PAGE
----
Volume 13, Issue 1 - January/February 2009

Middle Men:
A New Group Evolves Beyond the Old Channels
by Les Shaver

Patric J. Fransko, senior vice president of operations for National Glass Service Group, boasts that he has more than 2,000 contacts in his Microsoft Outlook folder. But Fransko doesn’t mention this to show you how many friends he has. He’s doing it to demonstrate his connections. And it seems that those connections have become very profitable for him.

For nine years, Fransko was director of marketing at Performance Tools Distributing in Dublin, Ohio. Over the years, he developed relationships with film dealers, literally, from all over the world. Then he moved on to National Glass Services Group, also in Dublin. There he focused on meeting another kind of person—executives in facilities management and loss prevention managers for major corporations. 

“It’s good, old-fashioned networking,” Fransko says. “I know a lot of different people in a lot of different fields.”

Not only does he know people, but he’s linking them to generate potential business for the window film industry. By finding executives from companies such as Starbucks, for instance, and linking them with film dealers, Fransko is one of a group of specialists in the industry. Others, such as Glenn Yocca, president of U.S. Film Crew in Pittsburgh, specialize purely in film installation. Fransko and Yocca are adding a new element outside of the traditional manufacturer, distributor, dealer path that the industry knows so well, and they contend it will ultimately benefit everyone.

When dealers are confronted with an opportunity that exceeds their capacities, rather than turn that business away, they can link up with providers such as Fransko and Yocca to retain a portion of the overall profit. Installation providers, such as Yocca, can fill in when dealer’s schedules are too tight to fit something in. Additionally, when projects require specific expertise, such as a signal defense or impact resistance installation, a dealer that specializes in other areas doesn’t have to lose that customer’s business. If the dealer can land a contract, he can then line up a contract installer, such as Yocca, to service the project. Similarly, when a dealer or salesperson comes across a prospective sale that they feel is a little out of their league, they can call on a company, such as Fransko’s, to close the deal. In this way, third party providers are helping dealers maintain their piece of the pie. But the referral process also goes both ways. Fransko can draw on his contact base to prospect and generate business, then connect those deals with area dealers. In these instances, the sale has been made and all the dealer has to do is show up.

But there are still some installers who end up scratched from that referral list by not living up to expectations when they get contract work. And, when those people do a bad job, it can lead to ill will toward tinting and the entire industry.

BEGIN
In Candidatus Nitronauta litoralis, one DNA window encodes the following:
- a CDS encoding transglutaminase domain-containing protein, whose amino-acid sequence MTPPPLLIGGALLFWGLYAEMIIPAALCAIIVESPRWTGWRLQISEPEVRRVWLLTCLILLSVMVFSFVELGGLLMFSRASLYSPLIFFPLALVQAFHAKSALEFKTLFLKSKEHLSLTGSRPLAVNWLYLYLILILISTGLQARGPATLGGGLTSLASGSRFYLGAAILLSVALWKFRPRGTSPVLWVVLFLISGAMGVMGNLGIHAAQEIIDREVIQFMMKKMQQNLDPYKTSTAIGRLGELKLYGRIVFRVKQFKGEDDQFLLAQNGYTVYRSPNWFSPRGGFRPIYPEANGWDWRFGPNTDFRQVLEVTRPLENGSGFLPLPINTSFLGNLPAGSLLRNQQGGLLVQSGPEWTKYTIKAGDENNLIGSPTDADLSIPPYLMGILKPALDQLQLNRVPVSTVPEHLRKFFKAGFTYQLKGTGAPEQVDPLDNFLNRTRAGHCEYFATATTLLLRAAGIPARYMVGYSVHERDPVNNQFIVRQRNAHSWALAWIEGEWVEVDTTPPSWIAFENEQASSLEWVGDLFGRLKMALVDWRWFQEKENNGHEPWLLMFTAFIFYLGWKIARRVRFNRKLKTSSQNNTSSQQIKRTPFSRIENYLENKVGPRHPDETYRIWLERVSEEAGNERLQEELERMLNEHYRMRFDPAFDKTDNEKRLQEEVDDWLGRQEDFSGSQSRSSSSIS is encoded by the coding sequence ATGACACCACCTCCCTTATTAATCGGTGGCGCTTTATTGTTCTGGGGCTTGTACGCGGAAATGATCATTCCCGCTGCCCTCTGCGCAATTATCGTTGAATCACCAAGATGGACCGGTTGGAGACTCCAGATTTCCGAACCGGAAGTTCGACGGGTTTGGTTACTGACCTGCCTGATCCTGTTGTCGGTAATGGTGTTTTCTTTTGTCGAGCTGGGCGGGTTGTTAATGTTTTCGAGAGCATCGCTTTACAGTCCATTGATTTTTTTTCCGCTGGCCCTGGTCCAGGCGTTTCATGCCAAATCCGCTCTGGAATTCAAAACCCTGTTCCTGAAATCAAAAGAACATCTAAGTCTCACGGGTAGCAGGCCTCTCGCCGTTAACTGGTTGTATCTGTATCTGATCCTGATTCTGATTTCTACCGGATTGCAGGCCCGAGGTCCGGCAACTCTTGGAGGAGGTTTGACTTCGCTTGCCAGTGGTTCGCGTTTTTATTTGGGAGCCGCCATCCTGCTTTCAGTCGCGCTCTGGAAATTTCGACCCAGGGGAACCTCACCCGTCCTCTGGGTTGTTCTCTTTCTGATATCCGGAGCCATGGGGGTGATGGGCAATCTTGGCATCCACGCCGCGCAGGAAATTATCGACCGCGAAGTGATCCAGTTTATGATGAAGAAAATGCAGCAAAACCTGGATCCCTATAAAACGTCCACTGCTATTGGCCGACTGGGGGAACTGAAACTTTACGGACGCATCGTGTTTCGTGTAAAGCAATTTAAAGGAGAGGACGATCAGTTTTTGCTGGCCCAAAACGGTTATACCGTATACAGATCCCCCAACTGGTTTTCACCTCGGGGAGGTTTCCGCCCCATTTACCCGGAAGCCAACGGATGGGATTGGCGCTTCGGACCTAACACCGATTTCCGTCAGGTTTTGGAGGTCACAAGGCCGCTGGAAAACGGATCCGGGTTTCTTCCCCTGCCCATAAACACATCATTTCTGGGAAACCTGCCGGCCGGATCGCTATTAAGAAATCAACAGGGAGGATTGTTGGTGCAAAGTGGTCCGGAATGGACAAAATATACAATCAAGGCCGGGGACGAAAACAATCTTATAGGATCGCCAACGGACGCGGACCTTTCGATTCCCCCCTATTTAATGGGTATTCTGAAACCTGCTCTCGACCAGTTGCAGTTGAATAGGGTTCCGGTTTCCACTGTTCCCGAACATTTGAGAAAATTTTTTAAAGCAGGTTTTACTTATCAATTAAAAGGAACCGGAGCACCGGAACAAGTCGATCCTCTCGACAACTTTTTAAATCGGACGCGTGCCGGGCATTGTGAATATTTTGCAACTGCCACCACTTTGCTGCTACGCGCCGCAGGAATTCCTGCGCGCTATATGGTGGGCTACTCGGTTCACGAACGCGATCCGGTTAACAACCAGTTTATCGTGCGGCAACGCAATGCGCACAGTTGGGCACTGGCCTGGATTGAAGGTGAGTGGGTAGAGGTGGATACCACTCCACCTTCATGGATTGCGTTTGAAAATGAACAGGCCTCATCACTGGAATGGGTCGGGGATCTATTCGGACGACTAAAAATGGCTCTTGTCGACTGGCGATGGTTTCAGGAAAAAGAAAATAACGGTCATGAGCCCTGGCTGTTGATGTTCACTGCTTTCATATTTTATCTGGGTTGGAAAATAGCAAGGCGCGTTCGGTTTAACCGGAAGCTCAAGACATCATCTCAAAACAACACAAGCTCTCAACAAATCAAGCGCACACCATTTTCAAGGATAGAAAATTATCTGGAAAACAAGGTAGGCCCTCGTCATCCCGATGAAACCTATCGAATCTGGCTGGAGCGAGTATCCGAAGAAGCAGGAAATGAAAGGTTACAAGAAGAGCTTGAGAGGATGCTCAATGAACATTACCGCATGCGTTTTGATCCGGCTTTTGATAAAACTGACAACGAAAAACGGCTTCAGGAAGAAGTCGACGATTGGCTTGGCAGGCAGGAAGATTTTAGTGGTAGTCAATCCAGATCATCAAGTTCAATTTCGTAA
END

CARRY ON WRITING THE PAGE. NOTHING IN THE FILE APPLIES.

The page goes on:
Linking Up
Fransko isn’t humble about his ability to get in the front door at large corporations.

“I can get into the offices and get in front of a lot of people,” he says. “I have the ability to get into a lot of organizations that a lot of other people don’t have the ability to access.”

He isn’t alone though. Wayne Staley, owner of Commercial Window Shield in Blissfield, Mich., has been in the film industry since 1978. “We’re well versed in understanding the federal government requirements,” he says. “I know the answers and the testing agencies and I know the people. We understand the whole thing.”

Once he gets in executive offices, Fransko presents himself as an all-purpose glazing provider. “In essence, we primarily focus on all of the window film solutions that will be at someone’s disposal, whether it’s anti-graffiti, safety and security, decorative or solar control films,” he says. “When I’m talking to someone, I want to have a quiver full of arrows.”

Eventually, Fransko will have positioned himself to get the job when that executive is ready to contract out the work on their facilities. “Corporations such as Starbucks don’t want to work with Joe Solar Control in Massachusetts and Larry’s Sun Control in Texas,” Fransko says. “They want to work with one company that has the ability to manage the logistics of any needs they may have throughout their network. For them, it’s a very simple process. They have one contact (me), one payable, and one vendor, ultimately.” That’s what Staley offers for the federal government (and private companies who need to have safety glazing meeting federal regulations) as well.

“My specialty is finding the work and finding people to get it done,” Staley says. “I know what needs to be done and I can find the manpower. They’re not all going to be my employees.”